This is not going to work. eval() does not just drop the text into the input buffer where it might be completed by later code after the eval. eval() runs a complete parsing session on code that must be complete in itself.
The effect is like running a script. If you run a script has several extra end statements, then those statements do not get buffered and act upon calling routine: you get a syntax error instead.
eval is built in. To see the source code you will need to get a job with Mathworks.
You cannot eval inside a parfor block. parfor needs to do static analysis to figure out what memory to transfer.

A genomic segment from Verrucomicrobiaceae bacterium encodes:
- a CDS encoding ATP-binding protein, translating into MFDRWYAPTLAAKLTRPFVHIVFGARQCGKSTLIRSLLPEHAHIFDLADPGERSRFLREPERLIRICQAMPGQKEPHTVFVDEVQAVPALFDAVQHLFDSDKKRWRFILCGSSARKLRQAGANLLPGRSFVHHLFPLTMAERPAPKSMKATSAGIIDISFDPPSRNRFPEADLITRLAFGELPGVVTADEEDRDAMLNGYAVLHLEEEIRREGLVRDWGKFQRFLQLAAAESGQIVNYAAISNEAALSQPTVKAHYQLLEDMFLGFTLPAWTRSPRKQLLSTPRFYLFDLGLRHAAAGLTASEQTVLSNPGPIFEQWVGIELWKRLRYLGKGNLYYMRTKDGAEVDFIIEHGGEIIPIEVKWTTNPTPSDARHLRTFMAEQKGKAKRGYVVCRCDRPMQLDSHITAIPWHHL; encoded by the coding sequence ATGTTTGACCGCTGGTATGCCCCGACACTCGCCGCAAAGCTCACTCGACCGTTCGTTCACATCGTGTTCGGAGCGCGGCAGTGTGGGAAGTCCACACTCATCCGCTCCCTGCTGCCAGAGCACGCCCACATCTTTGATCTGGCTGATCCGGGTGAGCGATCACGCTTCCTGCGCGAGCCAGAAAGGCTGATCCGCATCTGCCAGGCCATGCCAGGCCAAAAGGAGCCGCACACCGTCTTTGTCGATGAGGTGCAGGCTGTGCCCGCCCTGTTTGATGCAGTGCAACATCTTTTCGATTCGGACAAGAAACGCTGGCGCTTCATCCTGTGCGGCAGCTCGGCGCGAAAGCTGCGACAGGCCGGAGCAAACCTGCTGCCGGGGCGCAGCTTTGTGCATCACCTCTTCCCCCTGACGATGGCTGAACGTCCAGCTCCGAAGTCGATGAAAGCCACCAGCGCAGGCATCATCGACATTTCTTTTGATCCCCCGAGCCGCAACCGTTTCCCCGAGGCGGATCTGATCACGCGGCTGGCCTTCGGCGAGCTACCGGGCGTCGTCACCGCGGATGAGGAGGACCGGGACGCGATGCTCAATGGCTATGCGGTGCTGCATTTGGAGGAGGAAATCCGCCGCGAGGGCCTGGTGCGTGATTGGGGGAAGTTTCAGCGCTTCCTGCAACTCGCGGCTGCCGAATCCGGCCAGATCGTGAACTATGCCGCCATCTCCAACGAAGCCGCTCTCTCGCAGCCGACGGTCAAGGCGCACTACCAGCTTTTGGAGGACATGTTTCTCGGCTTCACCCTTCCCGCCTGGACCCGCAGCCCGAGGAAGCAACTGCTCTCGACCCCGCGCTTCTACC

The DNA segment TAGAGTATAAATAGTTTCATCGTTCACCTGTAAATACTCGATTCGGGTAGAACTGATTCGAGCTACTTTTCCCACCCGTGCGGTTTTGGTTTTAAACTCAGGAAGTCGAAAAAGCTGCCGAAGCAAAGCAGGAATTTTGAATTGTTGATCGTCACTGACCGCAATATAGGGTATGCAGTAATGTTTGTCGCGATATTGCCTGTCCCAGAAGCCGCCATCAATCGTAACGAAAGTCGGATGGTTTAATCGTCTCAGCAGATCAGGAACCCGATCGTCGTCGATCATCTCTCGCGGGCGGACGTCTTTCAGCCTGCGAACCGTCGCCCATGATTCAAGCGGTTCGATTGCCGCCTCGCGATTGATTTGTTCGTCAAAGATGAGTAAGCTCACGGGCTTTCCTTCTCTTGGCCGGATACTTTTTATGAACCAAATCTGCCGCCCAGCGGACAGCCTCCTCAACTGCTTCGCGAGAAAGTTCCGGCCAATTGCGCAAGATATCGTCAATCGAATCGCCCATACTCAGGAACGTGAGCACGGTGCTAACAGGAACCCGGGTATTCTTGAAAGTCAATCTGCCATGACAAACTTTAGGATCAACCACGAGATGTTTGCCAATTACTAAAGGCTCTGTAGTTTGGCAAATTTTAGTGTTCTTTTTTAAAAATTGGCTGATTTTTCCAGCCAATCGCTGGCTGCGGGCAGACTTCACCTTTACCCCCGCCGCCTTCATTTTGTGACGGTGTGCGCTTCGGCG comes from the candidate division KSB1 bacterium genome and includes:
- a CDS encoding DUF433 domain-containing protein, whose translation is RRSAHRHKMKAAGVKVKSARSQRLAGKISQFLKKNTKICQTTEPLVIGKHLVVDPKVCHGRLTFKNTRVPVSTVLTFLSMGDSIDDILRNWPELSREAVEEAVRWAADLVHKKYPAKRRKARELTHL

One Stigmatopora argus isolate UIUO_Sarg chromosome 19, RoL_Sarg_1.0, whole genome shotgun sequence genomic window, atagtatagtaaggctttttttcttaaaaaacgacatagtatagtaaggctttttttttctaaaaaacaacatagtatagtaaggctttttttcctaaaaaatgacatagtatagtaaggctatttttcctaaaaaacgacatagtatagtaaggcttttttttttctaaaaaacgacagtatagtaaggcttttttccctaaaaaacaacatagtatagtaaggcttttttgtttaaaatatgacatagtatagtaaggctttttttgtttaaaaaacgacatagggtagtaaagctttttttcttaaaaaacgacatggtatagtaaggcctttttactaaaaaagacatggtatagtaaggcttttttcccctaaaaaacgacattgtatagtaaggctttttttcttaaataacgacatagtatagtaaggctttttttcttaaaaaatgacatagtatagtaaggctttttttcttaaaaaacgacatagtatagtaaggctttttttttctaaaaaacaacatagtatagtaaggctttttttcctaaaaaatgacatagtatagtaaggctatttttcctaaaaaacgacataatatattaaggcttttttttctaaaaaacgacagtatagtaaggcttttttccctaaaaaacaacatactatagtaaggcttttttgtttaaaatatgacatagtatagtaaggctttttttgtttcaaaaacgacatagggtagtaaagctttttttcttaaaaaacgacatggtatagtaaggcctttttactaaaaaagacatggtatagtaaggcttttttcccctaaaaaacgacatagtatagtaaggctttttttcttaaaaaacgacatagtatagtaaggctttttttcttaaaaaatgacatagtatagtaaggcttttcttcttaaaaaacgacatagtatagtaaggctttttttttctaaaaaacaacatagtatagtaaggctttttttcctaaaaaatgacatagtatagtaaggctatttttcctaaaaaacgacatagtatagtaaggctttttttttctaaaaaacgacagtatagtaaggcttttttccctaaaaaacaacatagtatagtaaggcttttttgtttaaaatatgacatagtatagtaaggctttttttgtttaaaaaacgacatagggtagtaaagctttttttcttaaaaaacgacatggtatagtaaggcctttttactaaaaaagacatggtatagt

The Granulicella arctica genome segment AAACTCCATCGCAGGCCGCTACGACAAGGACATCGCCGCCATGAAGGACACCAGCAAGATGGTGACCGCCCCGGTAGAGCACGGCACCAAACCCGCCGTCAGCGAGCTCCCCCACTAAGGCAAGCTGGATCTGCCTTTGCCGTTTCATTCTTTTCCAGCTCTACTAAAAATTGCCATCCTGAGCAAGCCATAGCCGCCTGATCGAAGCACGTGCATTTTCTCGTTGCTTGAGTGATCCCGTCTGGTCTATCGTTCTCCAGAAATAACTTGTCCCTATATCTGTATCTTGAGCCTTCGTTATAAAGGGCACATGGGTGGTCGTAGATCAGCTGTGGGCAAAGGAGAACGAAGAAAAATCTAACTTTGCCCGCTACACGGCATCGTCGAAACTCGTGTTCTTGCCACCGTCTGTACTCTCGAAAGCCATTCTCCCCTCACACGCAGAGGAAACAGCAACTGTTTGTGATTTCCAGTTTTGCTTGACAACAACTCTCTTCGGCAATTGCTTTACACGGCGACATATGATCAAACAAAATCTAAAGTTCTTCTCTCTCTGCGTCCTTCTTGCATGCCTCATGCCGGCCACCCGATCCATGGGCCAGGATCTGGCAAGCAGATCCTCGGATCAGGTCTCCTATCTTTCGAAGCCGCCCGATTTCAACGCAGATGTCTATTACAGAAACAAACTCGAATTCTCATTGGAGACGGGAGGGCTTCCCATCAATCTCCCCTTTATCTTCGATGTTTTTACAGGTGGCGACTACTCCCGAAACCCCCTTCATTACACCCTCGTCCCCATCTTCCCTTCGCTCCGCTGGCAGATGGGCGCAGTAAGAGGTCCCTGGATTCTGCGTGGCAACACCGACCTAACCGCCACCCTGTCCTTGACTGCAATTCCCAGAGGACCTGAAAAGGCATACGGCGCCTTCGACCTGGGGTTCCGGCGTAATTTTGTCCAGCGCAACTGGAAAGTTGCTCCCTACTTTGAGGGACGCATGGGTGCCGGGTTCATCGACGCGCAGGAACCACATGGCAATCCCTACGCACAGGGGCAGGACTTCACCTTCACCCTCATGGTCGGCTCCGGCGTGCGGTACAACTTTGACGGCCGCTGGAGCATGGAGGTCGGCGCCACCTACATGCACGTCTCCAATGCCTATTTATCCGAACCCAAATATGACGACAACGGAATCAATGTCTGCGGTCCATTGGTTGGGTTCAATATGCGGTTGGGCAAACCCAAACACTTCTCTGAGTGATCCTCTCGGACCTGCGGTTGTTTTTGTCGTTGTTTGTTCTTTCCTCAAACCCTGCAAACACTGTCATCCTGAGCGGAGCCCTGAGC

There are way way too many problems with the kind of semantics that you want. For example
if rand<. 5
How many iterations does this do? Is the code complete or not? The code might eval extra end statements so you cannot tell just by reading it where the blocks terminate under your proposal.
What is possible is to put sections of code into data files, and have other code that reads the data file, puts for or parfor as the first word and writes the results to a file. Then run the file as a script.
You will still run into some problems as there are differences in treatment of variables that also happen to be function names when you use scripts.
On the other hand, you can drop the entire function in as a data file and preprocess the entire function, at the point where you change bool_parfor